Market Reforms of Alauddin Khilji

The market control system and the economic regulations issued to that effect, were the most revolutionary and remarkable reforms made by the Alauddin.

Objectives of Market Reforms

As per Barni, the basic objective of these reforms was to maintain a large and efficient army for keeping the Mongols in check. Such a large army could not be maintained and kept content out of the normal revenues of the state, unless the prices of commodities were reduced. Thus, economic regulations were primarily a military measure.

However, this view of Barni is debated because several commodities, for which the prices had been fixed, were of little or no use to the soldiers. Besides, merely for the military needs such extensive economic reforms were not needed. This view of Barni can be supplemented with that of Amir Khusru. He says that sultan introduced these reforms for the general welfare of the people and these were intended to ensure the supply of important commodities for the benefit of common people as also collect food grains for the royal treasury at prescribed rates to combat famines.

Major Reforms

The economic regulations issued by the sultan for controlling the markets were as under:

  • Zawabit or detailed regulations were made to control the prices of various commodities, from food grains to horses, cattle and slaves, which were fixed by the state. No change was permitted in the price of the commodities without the state’s permission.
  • He tried to control prices along with its availability and distribution. The Karwanis or Banjaras carriers formed a guild where they became guarantors for each other.
  • The cultivators were not allowed to hoard. Only 10 mound {1 mound=40 kg} of grain they could store. Rest they had to sell into market.
  • Four separate markets were established for various commodities central grain market, market for manufactured goods, market for general merchandise and market for horses, cattle and slaves. Each market was put under the charge of a Shuhna or controller of market, and all merchants were to be registered with the state. The sultan received daily reports for the markets from the three independent sources – Shuhna, barids (intelligence officers) and munshis (secret spies).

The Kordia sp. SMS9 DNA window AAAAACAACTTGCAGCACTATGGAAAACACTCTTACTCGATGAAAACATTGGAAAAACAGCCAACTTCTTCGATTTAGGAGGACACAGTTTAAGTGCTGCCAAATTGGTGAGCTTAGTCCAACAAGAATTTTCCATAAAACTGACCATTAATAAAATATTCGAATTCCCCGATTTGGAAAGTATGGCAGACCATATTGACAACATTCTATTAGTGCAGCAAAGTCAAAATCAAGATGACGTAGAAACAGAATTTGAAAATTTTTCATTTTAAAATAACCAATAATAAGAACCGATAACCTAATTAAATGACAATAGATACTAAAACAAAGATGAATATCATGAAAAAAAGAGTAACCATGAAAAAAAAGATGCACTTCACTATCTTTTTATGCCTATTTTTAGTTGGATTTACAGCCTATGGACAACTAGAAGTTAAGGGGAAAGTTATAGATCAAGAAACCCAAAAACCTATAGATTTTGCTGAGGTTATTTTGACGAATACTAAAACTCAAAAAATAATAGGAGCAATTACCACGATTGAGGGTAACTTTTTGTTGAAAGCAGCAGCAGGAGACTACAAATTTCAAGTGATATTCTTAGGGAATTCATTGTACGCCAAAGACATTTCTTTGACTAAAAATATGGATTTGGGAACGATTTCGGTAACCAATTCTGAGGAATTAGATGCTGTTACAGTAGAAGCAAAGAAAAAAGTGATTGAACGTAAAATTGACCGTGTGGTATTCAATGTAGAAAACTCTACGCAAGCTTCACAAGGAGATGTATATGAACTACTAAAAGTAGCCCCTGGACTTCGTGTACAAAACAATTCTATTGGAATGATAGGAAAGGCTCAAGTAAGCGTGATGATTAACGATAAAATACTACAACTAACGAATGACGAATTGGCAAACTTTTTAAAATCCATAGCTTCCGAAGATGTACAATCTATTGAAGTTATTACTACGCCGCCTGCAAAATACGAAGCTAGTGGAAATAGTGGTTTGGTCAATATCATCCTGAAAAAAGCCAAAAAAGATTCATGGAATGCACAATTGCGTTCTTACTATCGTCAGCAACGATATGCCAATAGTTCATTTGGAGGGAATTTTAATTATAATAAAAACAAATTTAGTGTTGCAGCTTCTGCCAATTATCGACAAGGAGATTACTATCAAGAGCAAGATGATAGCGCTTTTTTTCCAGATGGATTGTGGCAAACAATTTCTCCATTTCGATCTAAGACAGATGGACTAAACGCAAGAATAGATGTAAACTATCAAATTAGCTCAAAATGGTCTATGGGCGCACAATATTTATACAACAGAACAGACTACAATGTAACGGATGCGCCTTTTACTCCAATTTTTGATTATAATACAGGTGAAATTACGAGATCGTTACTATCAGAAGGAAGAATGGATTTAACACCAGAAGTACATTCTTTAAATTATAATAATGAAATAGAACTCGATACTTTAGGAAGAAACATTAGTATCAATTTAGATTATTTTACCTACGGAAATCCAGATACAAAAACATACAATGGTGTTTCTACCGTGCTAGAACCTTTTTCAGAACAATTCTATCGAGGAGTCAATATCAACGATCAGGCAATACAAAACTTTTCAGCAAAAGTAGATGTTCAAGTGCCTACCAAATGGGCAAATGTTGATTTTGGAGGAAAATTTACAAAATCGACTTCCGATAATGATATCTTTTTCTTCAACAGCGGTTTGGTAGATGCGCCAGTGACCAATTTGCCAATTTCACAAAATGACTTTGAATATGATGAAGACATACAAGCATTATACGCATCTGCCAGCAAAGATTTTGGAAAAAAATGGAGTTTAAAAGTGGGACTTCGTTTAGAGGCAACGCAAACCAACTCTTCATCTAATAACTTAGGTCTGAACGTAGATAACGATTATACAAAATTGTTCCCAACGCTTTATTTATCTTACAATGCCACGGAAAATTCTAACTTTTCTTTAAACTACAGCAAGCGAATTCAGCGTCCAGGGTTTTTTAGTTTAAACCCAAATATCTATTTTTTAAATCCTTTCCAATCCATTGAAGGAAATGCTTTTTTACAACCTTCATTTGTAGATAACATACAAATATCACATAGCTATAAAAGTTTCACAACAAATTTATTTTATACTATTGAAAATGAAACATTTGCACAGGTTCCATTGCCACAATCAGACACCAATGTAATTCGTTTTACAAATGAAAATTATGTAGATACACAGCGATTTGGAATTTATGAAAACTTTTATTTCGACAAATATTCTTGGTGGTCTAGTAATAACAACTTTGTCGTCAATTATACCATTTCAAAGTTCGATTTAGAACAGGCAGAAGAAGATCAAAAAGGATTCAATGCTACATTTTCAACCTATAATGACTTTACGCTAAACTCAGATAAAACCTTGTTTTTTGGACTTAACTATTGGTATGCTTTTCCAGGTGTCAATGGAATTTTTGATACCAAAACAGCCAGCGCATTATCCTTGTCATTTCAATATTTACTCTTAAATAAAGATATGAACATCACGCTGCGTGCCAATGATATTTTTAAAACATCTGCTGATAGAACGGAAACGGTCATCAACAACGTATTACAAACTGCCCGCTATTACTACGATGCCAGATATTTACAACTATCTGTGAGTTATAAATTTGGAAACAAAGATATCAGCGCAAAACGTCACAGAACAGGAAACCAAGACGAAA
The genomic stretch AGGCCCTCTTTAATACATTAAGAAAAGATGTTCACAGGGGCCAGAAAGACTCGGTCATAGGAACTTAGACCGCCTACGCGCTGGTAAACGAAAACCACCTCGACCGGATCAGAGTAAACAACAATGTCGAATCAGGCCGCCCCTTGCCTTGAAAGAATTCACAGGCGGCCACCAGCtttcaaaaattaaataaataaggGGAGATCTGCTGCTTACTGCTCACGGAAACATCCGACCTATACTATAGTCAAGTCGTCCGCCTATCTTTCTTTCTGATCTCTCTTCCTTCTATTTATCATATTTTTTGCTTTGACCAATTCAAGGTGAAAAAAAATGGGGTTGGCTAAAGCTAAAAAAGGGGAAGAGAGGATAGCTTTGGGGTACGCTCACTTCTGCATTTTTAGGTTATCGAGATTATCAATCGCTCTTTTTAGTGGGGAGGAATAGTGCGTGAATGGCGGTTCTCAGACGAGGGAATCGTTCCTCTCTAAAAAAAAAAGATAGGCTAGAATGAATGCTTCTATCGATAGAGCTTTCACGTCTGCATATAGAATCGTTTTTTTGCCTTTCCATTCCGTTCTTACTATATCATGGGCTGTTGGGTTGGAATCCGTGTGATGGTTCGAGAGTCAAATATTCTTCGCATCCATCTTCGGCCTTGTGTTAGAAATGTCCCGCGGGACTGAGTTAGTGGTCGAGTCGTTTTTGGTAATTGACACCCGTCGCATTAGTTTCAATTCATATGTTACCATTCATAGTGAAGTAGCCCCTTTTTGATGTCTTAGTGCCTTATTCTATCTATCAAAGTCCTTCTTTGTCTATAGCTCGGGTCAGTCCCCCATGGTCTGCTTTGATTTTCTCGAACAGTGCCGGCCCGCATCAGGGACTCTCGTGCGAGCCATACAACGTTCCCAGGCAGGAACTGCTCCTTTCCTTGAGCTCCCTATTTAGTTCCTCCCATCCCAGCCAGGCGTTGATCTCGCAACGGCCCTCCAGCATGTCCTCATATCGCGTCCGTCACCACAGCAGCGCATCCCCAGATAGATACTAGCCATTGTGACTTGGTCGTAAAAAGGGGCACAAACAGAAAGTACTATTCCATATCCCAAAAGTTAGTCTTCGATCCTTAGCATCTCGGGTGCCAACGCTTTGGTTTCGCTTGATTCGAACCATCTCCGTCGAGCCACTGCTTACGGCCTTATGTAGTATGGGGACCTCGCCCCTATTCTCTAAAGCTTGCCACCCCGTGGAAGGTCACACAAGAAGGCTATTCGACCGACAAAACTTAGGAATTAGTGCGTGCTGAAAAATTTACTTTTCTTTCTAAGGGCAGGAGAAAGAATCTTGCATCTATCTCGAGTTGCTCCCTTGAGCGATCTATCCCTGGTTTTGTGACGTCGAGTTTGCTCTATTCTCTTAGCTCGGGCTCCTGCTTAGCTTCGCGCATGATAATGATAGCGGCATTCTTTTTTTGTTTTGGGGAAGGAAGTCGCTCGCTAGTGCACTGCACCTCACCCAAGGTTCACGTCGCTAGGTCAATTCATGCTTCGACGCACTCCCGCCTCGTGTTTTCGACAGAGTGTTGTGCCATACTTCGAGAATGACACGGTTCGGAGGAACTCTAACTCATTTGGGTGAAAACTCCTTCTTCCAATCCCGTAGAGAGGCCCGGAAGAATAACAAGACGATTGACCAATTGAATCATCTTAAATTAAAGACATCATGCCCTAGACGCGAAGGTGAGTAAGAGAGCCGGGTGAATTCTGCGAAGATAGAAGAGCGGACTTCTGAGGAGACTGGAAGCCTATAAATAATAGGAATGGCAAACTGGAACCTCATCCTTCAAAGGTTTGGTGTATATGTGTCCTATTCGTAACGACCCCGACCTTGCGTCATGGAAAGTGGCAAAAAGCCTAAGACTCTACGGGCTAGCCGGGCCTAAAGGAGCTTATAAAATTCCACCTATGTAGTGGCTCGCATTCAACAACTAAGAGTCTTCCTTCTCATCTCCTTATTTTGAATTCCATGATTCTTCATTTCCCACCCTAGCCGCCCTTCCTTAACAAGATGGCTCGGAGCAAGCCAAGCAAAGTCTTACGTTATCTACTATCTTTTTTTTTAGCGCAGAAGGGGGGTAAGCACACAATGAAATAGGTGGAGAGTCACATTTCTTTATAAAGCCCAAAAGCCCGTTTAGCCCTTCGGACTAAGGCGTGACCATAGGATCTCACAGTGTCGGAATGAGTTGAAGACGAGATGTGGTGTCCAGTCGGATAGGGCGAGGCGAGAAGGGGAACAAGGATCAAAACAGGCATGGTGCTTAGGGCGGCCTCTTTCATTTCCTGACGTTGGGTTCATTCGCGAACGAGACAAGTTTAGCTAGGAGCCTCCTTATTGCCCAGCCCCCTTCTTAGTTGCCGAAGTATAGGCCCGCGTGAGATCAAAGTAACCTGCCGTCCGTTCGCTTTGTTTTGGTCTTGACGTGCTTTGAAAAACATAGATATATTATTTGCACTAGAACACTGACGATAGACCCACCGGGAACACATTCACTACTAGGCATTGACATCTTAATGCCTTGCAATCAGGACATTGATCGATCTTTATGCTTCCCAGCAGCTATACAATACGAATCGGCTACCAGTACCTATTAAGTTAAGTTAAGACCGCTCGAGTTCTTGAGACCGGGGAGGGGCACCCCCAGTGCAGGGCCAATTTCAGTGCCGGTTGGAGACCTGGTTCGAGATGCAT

• Very strict punishment was prescribed for cheating and under-weighing. Shehna-i-mandi was appointed to keep a strict vigil.
  • To reduce the prices of the costly or imported commodities, the state used to subsidize their costs. But such subsidized items were sold on a permit issued by the permit officer (Parwana Rais), appointed by the state.
  • There was also provision for rationing during famine, drought or scarcity of food drains.
  • Sarai-i-adl was the market for clothes, which was setup near the royal palace at Badayun gate.
  • Horse trade was monopoly of the Afghans and Multanis. The middlemen and dalas sold them in the market. Alauddin did away with the intermediaries and asked the merchants to sell the horses directly to the Diwan-i-arz.
Impacts of Economic Regulations

The economic regulations of Alauddin were the greatest administrative achievement of the Sultanate period. The prices remained steady and there was no change in them even after lack of rain or other causes. It was a unique and remarkable achievement. The success of these economic measures was largely due to the genius and personal attention of the sultan. These measures failed to survive his death because they operated against economic laws.